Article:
Long term low-dose arsenic exposure induces loss of DNA methylation

John F. Reichard, Michael Schnekenburger, Alvaro Puga
2007 Biochemical and Biophysical Research Communications - BBRC  
Arsenic ranks as the number one toxic environmental contaminant. In humans, arsenic exposure is associated with various forms of cancer, cardiovascular and skin diseases, neuropathies of the central nervous system, and genotoxic and immunotoxic effects. Although a well recognized human carcinogen, arsenic itself is not a potent mutagen and has been thought to act through epigenetic mechanisms that modify DNA methylation patterns, perhaps in conjunction with DNA-damaging agents. To develop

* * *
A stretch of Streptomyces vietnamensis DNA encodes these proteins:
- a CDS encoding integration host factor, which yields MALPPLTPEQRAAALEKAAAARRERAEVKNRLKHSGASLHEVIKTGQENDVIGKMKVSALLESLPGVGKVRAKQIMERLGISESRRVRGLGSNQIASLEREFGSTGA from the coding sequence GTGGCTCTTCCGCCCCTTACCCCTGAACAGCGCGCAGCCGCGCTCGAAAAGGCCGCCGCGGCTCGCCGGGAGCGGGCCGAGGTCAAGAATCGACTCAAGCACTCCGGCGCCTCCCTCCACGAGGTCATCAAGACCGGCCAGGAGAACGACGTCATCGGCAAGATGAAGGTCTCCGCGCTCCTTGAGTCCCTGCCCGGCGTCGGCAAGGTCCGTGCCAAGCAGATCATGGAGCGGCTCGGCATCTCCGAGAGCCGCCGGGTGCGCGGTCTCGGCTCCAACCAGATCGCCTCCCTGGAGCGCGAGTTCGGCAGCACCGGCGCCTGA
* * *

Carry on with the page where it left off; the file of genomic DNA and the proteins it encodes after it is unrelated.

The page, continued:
more » ... inary support for a more thorough examination of this hypothesis, we have measured the effect of submicromolar and low-micromolar concentrations of arsenite on the methylation status of DNA and the biochemical reactions that regulate it. We find that arsenic causes the depletion of S-adenosylmethionine, the main cellular methyl donor, and represses the expression of the DNA methyltransferase genes DNMT1 and DNMT3A. Possibly as a consequence of these two complementary mechanisms, long-term exposure to arsenic results in DNA hypomethylation.
doi:10.1016/j.bbrc.2006.11.001 pmid:17107663 pmcid:PMC1866367 fatcat:a67m7p6bkbfavax4yuhlar63za